SAN vs. NAS: A Brief Comparison
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SAN vs. NAS Essentials
Storage area network (SAN) is a high-speed storage device network connecting servers with storage devices. Applications on any networked server can access SAN’s block-level storage and use standard file-system protocols such as Network File System and Server Message Block protocols over IP networks.
An essential function is to permit storage devices to communicate with each other and also with computer systems. SAN facilitates universal connectivity, linking many computers to many storage devices, and enabling devices and data to be shared.
Network-attached storage (NAS) employs a standard Ethernet connection with file-based shared storage services. NAS systems are not well suited for applications that must access block-level storage. NetApp has added block-level protocol to their NAS filers in order to attract a portion of profitable SAN market. NAS is both horizontally and vertically scalable by using large disks or through clustering.
Use Cases for NAS and SAN
High end NAS is occupied by businesses that have massive storage needs, including virtual machine images. Upper tier NAS offers rapid access and clustering capabilities.
The low end of the NAS market targets small businesses and home users requiring local shared storage. In this market segment cloud NAS is playing a greater part. NAS is often used for smart home functionality and for centralized storage. Related tasks include support for security systems, Internet of Things and storing and serving multimedia files.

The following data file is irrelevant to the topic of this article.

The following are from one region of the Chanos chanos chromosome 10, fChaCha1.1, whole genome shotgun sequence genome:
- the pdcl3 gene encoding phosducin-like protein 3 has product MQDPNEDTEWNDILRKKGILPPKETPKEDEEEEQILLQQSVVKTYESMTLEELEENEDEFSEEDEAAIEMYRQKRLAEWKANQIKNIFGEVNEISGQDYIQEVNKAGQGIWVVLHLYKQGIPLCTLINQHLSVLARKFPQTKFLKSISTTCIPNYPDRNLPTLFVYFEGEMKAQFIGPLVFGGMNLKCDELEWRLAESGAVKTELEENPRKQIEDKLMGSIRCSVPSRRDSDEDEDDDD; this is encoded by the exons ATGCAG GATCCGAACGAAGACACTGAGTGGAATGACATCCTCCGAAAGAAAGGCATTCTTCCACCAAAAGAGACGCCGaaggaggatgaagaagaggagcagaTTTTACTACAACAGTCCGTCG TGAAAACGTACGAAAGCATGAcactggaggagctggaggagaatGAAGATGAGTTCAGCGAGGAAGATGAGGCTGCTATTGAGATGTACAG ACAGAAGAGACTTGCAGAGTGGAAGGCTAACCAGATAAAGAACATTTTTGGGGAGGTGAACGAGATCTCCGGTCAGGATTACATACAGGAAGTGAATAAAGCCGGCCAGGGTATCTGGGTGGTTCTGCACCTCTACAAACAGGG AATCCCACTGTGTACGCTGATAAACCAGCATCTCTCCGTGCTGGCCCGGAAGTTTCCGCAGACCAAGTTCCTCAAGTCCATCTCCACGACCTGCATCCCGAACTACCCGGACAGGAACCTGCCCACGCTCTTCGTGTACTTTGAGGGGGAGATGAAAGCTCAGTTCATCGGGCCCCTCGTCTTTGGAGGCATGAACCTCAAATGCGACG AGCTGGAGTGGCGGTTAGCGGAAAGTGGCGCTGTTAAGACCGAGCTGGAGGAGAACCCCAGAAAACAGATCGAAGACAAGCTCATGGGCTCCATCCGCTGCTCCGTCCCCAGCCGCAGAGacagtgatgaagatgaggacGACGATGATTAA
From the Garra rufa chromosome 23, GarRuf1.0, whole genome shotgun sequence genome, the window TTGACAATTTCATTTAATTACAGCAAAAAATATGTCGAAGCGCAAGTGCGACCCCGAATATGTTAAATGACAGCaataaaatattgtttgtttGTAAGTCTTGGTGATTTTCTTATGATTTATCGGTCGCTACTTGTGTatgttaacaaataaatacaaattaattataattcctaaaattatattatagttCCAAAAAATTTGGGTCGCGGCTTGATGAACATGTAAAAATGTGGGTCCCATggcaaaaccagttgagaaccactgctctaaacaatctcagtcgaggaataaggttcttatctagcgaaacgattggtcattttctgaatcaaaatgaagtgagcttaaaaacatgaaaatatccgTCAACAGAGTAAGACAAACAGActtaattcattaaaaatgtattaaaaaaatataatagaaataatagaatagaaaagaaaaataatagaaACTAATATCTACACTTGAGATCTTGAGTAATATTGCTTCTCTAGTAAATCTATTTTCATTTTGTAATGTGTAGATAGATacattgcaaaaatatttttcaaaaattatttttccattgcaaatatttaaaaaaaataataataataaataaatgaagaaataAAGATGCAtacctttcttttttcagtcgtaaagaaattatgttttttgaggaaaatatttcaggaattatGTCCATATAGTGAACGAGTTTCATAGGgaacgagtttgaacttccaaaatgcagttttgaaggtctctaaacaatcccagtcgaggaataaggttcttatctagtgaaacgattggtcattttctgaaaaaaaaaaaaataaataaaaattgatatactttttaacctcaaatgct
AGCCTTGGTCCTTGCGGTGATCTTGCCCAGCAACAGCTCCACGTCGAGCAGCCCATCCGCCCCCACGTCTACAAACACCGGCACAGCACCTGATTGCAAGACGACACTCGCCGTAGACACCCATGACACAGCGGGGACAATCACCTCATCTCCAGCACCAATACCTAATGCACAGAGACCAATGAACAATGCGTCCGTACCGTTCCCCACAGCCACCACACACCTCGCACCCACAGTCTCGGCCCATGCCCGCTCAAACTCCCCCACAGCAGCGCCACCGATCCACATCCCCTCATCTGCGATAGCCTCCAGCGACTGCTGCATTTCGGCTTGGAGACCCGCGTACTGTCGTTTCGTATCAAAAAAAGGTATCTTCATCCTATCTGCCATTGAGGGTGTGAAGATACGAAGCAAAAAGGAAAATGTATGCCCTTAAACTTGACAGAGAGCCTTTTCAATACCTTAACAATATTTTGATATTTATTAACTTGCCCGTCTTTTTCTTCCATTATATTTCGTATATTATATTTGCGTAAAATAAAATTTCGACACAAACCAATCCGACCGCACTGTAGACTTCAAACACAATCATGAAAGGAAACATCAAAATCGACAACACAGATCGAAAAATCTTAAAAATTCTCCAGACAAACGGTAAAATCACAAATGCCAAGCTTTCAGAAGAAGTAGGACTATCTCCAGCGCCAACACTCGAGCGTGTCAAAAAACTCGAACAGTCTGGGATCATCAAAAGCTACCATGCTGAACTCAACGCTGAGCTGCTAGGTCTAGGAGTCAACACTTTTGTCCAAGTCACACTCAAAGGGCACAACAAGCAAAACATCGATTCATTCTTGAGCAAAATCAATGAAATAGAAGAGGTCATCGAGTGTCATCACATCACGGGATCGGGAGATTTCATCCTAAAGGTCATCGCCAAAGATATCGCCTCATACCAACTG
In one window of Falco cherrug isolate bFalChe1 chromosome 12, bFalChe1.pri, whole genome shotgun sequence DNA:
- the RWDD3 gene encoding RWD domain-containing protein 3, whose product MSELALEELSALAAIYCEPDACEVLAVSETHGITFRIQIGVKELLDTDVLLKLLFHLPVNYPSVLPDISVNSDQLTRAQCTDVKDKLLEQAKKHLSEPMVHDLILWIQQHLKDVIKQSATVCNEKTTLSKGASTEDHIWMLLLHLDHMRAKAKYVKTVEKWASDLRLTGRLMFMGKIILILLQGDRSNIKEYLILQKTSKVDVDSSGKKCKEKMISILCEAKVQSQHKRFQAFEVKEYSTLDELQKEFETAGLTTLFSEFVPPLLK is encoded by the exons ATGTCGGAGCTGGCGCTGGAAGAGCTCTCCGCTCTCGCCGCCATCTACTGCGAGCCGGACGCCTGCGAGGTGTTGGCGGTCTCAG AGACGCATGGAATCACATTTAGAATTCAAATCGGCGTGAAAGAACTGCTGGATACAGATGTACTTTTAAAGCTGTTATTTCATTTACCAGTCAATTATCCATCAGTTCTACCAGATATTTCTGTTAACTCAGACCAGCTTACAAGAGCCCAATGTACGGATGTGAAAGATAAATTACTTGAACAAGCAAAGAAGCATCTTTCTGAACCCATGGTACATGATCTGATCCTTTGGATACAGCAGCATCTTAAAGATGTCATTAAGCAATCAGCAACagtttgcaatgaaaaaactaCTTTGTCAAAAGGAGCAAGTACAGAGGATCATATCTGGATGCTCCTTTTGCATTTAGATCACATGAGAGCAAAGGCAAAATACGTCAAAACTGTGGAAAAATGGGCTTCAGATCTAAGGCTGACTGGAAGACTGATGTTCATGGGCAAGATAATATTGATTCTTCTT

SAN is likely to be appropriate in a data center supporting multiple critical applications for which downtime might be more than costly. Upfront costs for implementing a SAN-based disaster recovery solution are high, but so are the benefits. They can be recouped in a single hour when disaster strikes. A SAN-based disaster recovery solution can be the best insurance policy a company could have.
Convergence of Function
In the same way as NetApp, SAN vendors have been adding file-system protocol support to their SAN platforms. To gain market share, an ever increasing number of manufacturers of shared storage platforms are supporting both block and file level protocols. With SAN and NAS each striving to support their rival’s storage architecture, the world of network storage appears to be converging.
Many Common Features – Choose Most Appropriate for Target Function
NAS and SAN systems have much in common. They share features like snapshots, thin provisioning and replication. Companies that need to process unstructured data, such as text-heavy data, will find NAS a substantially better choice than SAN. With SAN, it’s easier to share block-level storage, SAN being more versatile than NAS – its primary use is for data consolidation. Both SAN and NAS offer shared storage.